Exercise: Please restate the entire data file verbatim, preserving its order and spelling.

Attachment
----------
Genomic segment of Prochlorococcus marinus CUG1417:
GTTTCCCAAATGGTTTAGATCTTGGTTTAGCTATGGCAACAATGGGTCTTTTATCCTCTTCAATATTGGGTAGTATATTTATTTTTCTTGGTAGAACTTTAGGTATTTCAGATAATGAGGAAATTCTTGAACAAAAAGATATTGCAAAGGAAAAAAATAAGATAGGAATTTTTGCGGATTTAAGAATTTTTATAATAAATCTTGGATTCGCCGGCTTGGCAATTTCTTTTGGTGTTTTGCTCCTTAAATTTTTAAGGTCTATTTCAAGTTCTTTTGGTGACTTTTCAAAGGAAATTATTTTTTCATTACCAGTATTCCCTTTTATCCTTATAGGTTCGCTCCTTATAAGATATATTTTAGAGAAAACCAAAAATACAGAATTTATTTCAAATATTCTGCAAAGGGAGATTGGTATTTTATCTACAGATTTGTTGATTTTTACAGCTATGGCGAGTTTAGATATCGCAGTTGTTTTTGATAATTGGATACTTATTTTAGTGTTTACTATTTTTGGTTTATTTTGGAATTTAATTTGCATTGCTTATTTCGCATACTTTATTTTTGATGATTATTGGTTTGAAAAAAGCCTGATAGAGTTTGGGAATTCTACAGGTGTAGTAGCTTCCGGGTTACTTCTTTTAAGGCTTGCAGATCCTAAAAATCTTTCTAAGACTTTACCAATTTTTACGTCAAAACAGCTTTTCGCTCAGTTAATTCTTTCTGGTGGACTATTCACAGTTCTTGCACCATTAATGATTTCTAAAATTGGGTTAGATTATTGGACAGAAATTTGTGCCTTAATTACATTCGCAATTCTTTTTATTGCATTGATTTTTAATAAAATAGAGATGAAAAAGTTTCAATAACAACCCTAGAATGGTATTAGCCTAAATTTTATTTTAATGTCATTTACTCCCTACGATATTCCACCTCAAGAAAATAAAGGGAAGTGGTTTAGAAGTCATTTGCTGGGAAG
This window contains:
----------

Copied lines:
Genomic segment of Prochlorococcus marinus CUG1417:
GTTTCCCAAATGGTTTAGATCTTGGTTTAGCTATGGCAACAATGGGTCTTTTATCCTCTTCAATATTGGGTAGTATATTTATTTTTCTTGGTAGAACTTTAGGTATTTCAGATAATGAGGAAATTCTTGAACAAAAAGATATTGCAAAGGAAAAAAATAAGATAGGAATTTTTGCGGATTTAAGAATTTTTATAATAAATCTTGGATTCGCCGGCTTGGCAATTTCTTTTGGTGTTTTGCTCCTTAAATTTTTAAGGTCTATTTCAAGTTCTTTTGGTGACTTTTCAAAGGAAATTATTTTTTCATTACCAGTATTCCCTTTTATCCTTATAGGTTCGCTCCTTATAAGATATATTTTAGAGAAAACCAAAAATACAGAATTTATTTCAAATATTCTGCAAAGGGAGATTGGTATTTTATCTACAGATTTGTTGATTTTTACAGCTATGGCGAGTTTAGATATCGCAGTTGTTTTTGATAATTGGATACTTATTTTAGTGTTTACTATTTTTGGTTTATTTTGGAATTTAATTTGCATTGCTTATTTCGCATACTTTATTTTTGATGATTATTGGTTTGAAAAAAGCCTGATAGAGTTTGGGAATTCTACAGGTGTAGTAGCTTCCGGGTTACTTCTTTTAAGGCTTGCAGATCCTAAAAATCTTTCTAAGACTTTACCAATTTTTACGTCAAAACAGCTTTTCGCTCAGTTAATTCTTTCTGGTGGACTATTCACAGTTCTTGCACCATTAATGATTTCTAAAATTGGGTTAGATTATTGGACAGAAATTTGTGCCTTAATTACATTCGCAATTCTTTTTATTGCATTGATTTTTAATAAAATAGAGATGAAAAAGTTTCAATAACAACCCTAGAATGGTATTAGCCTAAATTTTATTTTAATGTCATTTACTCCCTACGATATTCCACCTCAAGAAAATAAAGGGAAGTGGTTTAGAAGTCATTTGCTGGGAAG
This window contains: